A debtor who chooses to direct payment to a particular debt must manifest to the creditor an intent to do so "at or before the time of payment." Johnson Lbr. Corp. v. Leonard et al., 192 Or 639, 668-69, 236 P2d 926 (1951) (quoting Restatement of the Law, Contracts, § 387); Block v. Love, 136 Or 685, 692, 1 P2d 588 (1931) (same) (citations omitted). The debtor's intent need not be manifested in express words, but may be deduced from acts and other circumstances. Johnson, 192 Or at 670 (citing Restatement of Contracts, § 387, comment e). Unless the debtor is under a duty to apply the payments in a particular way, the consent of the creditor is not required. Id. at 668 (citing Corbin on Contracts, § 1231 ("'a debtor can tender a payment on his own terms and the creditor must receive it on those terms or not at all'")); see also Anderson v. Griffith, 51 Or 116, 120, 93 P 934 (1908) (creditor has duty to obey debtor's command to apply payments in a particular way). As a general proposition of common law, the money belongs to an obligor until he or she makes each payment to the obligee. See Wolf v. Aero Factors Corp., 126 F Supp 872, 880 (SDNY), aff'd 221 F2d 291 (2d Cir 1955) ("a debtor, on paying money to his creditor, may direct that the payment be applied to a particular debt, because the money is his and he controls its application"); see also Schreiber v. Armstrong, 70 NM 419, 374 P2d 297, 299 (1962) (a debtor has power to determine the application of any money tendered to the creditor, and has the right to say to which of several demands the payment shall be applied).

Mother notes that Fatland and Fowler were commercial cases and that, in Fowler, this court relied on the Restatement of Contracts which, she argues, should not be a controlling source of authority in a domestic relations case. Mother further argues that the parties in a support case are not dealing at arms length, there is no contract involved, the support obligee often is a financially disadvantaged party and, by definition, the support obligor has failed to pay on time and in full. However, mother cites no authority holding that the foregoing distinctions dictate that the usual common law rule should not apply in a domestic relations context, and we have found none. We are not persuaded that the common law rule loses its validity merely because it is applied in a domestic relations context. The fact that the parties once were married does not control the manner in which support payments will be applied. A support obligee's potential financial disadvantage does not affect this analysis; the obligee in a commercial context also may be at a financial disadvantage to the obligor. Nor are we persuaded by mother's argument that the trial court's ruling will lead to insurmountable accounting problems. Although the accounting in this case may be complex, because of the extent of the obligation, the method prescribed by the trial court is straightforward.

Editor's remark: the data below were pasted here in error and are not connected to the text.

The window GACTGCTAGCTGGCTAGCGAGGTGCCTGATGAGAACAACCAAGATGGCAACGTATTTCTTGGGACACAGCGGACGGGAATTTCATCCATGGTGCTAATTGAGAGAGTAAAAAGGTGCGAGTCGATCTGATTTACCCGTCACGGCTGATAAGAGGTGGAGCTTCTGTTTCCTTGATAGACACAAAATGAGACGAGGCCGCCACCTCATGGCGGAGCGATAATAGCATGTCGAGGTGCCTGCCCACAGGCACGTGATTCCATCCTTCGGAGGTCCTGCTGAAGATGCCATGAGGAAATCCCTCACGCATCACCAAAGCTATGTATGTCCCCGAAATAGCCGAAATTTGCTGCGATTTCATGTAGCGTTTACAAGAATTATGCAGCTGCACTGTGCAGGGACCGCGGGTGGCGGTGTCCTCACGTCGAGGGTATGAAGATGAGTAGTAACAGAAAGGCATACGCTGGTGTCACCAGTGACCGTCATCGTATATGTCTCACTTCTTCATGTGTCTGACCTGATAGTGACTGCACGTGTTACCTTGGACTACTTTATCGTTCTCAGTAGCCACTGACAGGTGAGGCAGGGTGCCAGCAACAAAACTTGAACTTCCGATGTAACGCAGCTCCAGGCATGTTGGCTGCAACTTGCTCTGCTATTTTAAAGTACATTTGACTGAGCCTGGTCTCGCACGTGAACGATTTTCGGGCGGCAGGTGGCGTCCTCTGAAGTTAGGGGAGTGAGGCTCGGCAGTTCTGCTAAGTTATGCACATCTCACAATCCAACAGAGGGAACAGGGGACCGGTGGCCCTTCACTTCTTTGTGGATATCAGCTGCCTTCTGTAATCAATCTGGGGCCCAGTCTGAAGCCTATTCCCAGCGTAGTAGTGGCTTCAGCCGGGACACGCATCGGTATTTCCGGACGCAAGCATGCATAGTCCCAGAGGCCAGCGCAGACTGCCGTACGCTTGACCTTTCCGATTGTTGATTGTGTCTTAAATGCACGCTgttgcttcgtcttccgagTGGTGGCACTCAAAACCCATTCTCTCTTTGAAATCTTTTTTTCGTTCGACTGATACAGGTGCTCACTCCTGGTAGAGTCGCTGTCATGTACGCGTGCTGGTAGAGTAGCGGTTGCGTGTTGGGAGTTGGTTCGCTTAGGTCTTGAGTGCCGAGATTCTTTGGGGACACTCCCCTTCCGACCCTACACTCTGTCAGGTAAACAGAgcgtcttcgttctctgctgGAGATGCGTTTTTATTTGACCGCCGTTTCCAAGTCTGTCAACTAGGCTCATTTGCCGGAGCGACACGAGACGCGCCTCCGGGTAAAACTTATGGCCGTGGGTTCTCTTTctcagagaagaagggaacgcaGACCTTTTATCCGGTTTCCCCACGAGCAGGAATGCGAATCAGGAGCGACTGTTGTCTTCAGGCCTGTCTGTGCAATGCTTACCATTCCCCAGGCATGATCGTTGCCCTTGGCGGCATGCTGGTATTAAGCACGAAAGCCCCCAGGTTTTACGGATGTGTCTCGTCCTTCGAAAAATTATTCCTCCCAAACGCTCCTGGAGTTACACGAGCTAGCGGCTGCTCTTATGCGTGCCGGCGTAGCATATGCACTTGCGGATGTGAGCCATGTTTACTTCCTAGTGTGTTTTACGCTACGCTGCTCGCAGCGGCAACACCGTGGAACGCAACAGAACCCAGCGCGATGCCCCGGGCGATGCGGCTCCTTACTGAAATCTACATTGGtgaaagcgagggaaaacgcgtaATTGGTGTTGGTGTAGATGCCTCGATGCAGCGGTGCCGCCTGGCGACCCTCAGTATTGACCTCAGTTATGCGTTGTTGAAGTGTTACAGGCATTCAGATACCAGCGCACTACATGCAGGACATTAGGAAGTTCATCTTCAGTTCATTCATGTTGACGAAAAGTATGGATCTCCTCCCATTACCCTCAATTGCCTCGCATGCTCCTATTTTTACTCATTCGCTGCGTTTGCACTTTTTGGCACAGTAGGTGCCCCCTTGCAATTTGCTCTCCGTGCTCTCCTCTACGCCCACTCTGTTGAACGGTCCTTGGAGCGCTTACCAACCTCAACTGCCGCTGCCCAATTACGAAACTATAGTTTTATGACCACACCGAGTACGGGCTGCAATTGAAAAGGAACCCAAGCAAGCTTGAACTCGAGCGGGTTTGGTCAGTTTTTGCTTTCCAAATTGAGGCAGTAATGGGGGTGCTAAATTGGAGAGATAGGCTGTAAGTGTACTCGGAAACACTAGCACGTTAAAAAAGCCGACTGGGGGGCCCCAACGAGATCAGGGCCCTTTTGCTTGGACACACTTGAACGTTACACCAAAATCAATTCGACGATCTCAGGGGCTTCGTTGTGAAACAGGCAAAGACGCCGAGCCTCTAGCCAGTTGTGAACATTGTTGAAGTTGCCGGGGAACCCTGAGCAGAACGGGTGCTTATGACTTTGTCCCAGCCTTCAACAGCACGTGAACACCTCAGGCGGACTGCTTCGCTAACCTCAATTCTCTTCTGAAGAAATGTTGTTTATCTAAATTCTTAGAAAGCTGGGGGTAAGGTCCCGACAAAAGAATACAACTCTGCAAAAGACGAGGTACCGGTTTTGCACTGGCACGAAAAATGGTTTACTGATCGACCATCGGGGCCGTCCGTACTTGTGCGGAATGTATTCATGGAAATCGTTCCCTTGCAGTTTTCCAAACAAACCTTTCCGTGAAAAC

The State of Oregon, appearing as amicus curiae, advocates a rule that all child support payments are to be applied first to the current monthly child support obligation and only then to accrued child support arrearages, oldest arrearage first.(8) Amicus points out that, under both federal and state regulations, when an obligee is receiving or has received assistance from the state, amounts collected by the state for child support are allocated first to the current monthly obligation.(9) The state argues for "consistency" between those regulations and the common law.

Although the administrative regulations resolve questions of application of payments, they primarily serve to establish the proper distribution of child support. When the recipient of child support is receiving public assistance, the state has a direct interest in ensuring that monies received from the obligor are distributed according to the priorities set forth in OAR 461-195-0244. However, when, as here, the obligee is not receiving, and has not received, public assistance, the state does not have a direct interest in how such payments are applied. We do not find that the text, the context, or the purpose of OAR 461-195-0244 provides a principled basis for departing from the traditional common law rule with respect to debts arising from support obligations.

Accordingly, we hold that the trial court did not err in ruling that father could direct the application of his monthly support payments.

Mother next contends that the trial court erred in concluding that father had directed the application of his support payments. We disagree. A debtor's intent need not be manifested in express words, buy may be deduced from acts and other circumstances. Johnson, 192 Or at 670. There is evidence in the record from which the trial court deduced that father directed that some of his payments should be applied in a particular manner.